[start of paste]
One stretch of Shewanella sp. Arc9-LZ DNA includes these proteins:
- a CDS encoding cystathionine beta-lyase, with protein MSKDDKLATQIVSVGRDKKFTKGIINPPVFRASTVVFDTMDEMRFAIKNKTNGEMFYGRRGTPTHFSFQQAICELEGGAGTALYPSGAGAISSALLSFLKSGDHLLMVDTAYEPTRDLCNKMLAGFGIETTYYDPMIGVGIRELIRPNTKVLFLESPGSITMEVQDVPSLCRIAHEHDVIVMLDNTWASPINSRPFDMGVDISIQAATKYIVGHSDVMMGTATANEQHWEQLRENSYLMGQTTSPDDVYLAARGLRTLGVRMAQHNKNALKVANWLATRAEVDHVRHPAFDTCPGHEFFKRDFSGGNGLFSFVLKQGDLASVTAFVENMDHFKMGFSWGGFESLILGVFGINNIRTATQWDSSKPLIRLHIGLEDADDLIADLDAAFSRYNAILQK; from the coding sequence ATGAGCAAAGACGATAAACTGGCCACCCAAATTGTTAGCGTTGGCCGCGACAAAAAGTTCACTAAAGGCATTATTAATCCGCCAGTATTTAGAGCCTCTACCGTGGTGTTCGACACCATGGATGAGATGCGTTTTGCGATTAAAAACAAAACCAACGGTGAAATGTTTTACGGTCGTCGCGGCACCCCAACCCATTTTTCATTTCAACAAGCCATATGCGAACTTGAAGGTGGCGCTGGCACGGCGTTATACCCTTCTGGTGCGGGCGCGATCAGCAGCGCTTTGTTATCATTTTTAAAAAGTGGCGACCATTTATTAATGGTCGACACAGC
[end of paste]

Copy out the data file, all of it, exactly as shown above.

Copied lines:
One stretch of Shewanella sp. Arc9-LZ DNA includes these proteins:
- a CDS encoding cystathionine beta-lyase, with protein MSKDDKLATQIVSVGRDKKFTKGIINPPVFRASTVVFDTMDEMRFAIKNKTNGEMFYGRRGTPTHFSFQQAICELEGGAGTALYPSGAGAISSALLSFLKSGDHLLMVDTAYEPTRDLCNKMLAGFGIETTYYDPMIGVGIRELIRPNTKVLFLESPGSITMEVQDVPSLCRIAHEHDVIVMLDNTWASPINSRPFDMGVDISIQAATKYIVGHSDVMMGTATANEQHWEQLRENSYLMGQTTSPDDVYLAARGLRTLGVRMAQHNKNALKVANWLATRAEVDHVRHPAFDTCPGHEFFKRDFSGGNGLFSFVLKQGDLASVTAFVENMDHFKMGFSWGGFESLILGVFGINNIRTATQWDSSKPLIRLHIGLEDADDLIADLDAAFSRYNAILQK; from the coding sequence ATGAGCAAAGACGATAAACTGGCCACCCAAATTGTTAGCGTTGGCCGCGACAAAAAGTTCACTAAAGGCATTATTAATCCGCCAGTATTTAGAGCCTCTACCGTGGTGTTCGACACCATGGATGAGATGCGTTTTGCGATTAAAAACAAAACCAACGGTGAAATGTTTTACGGTCGTCGCGGCACCCCAACCCATTTTTCATTTCAACAAGCCATATGCGAACTTGAAGGTGGCGCTGGCACGGCGTTATACCCTTCTGGTGCGGGCGCGATCAGCAGCGCTTTGTTATCATTTTTAAAAAGTGGCGACCATTTATTAATGGTCGACACAGC